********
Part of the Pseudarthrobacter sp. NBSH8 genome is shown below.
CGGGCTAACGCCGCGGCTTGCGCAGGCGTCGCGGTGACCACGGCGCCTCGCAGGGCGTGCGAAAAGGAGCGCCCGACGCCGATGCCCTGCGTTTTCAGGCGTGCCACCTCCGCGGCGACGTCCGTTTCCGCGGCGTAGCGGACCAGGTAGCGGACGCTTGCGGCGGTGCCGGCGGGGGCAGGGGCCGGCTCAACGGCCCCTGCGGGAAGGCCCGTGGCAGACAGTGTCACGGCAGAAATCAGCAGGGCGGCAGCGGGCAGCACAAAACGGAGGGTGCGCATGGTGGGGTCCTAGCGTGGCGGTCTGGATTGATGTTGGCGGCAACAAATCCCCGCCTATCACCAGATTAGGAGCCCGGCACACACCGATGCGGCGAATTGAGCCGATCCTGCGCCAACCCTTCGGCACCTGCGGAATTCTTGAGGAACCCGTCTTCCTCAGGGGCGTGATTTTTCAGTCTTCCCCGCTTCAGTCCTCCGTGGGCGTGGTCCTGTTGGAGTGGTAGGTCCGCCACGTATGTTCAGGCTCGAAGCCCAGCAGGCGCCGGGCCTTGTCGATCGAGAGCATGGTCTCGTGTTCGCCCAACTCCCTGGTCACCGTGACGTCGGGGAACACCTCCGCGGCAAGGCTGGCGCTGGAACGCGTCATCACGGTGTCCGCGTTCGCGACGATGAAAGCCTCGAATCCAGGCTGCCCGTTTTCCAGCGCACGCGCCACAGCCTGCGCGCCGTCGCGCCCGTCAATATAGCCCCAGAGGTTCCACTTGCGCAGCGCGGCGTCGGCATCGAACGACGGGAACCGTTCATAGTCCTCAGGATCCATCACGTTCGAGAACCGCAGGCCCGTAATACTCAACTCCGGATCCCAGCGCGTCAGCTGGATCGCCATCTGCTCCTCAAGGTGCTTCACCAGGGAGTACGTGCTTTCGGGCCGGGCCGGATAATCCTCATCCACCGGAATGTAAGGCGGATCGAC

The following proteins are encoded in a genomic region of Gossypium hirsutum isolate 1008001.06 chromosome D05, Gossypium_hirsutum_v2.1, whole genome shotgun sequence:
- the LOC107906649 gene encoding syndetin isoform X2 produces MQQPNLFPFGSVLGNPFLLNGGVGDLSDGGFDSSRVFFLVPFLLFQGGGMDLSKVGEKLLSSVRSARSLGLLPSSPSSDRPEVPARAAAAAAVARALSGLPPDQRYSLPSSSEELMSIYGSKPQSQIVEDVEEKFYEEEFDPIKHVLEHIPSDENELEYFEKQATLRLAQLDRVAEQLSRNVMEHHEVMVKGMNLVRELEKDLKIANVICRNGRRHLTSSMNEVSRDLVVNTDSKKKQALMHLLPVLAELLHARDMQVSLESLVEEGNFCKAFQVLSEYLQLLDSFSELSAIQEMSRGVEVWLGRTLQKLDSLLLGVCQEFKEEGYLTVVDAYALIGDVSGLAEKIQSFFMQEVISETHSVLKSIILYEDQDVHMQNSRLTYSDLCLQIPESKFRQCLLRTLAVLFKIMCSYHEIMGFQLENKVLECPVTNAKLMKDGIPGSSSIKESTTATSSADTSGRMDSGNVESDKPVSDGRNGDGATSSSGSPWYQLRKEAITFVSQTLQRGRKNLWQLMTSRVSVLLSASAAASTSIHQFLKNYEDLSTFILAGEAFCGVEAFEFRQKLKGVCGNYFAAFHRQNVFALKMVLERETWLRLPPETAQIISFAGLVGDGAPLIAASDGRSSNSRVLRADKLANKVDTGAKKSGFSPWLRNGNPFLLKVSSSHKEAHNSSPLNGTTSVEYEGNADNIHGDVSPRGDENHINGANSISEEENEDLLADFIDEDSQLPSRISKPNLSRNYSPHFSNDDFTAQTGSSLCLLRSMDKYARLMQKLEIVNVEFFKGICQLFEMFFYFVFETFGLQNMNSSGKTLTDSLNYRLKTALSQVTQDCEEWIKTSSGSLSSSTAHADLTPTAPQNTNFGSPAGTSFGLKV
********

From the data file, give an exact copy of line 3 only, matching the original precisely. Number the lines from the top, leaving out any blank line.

The following proteins are encoded in a genomic region of Gossypium hirsutum isolate 1008001.06 chromosome D05, Gossypium_hirsutum_v2.1, whole genome shotgun sequence: